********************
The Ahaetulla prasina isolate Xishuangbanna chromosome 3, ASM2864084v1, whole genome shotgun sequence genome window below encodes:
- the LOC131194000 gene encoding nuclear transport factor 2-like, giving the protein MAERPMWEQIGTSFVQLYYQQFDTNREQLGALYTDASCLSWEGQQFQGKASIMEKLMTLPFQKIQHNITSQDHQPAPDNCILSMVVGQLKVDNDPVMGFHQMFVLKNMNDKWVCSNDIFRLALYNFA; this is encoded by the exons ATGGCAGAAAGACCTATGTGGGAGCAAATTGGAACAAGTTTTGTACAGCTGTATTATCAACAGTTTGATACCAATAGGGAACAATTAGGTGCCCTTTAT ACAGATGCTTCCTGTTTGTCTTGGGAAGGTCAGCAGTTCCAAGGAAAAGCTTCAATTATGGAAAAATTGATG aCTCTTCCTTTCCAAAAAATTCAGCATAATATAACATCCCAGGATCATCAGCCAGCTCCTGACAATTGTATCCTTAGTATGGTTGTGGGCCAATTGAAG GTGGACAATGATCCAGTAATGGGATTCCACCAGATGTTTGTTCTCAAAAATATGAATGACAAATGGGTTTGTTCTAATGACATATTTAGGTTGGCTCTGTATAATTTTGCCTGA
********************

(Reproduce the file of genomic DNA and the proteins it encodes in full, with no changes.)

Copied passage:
The Ahaetulla prasina isolate Xishuangbanna chromosome 3, ASM2864084v1, whole genome shotgun sequence genome window below encodes:
- the LOC131194000 gene encoding nuclear transport factor 2-like, giving the protein MAERPMWEQIGTSFVQLYYQQFDTNREQLGALYTDASCLSWEGQQFQGKASIMEKLMTLPFQKIQHNITSQDHQPAPDNCILSMVVGQLKVDNDPVMGFHQMFVLKNMNDKWVCSNDIFRLALYNFA; this is encoded by the exons ATGGCAGAAAGACCTATGTGGGAGCAAATTGGAACAAGTTTTGTACAGCTGTATTATCAACAGTTTGATACCAATAGGGAACAATTAGGTGCCCTTTAT ACAGATGCTTCCTGTTTGTCTTGGGAAGGTCAGCAGTTCCAAGGAAAAGCTTCAATTATGGAAAAATTGATG aCTCTTCCTTTCCAAAAAATTCAGCATAATATAACATCCCAGGATCATCAGCCAGCTCCTGACAATTGTATCCTTAGTATGGTTGTGGGCCAATTGAAG GTGGACAATGATCCAGTAATGGGATTCCACCAGATGTTTGTTCTCAAAAATATGAATGACAAATGGGTTTGTTCTAATGACATATTTAGGTTGGCTCTGTATAATTTTGCCTGA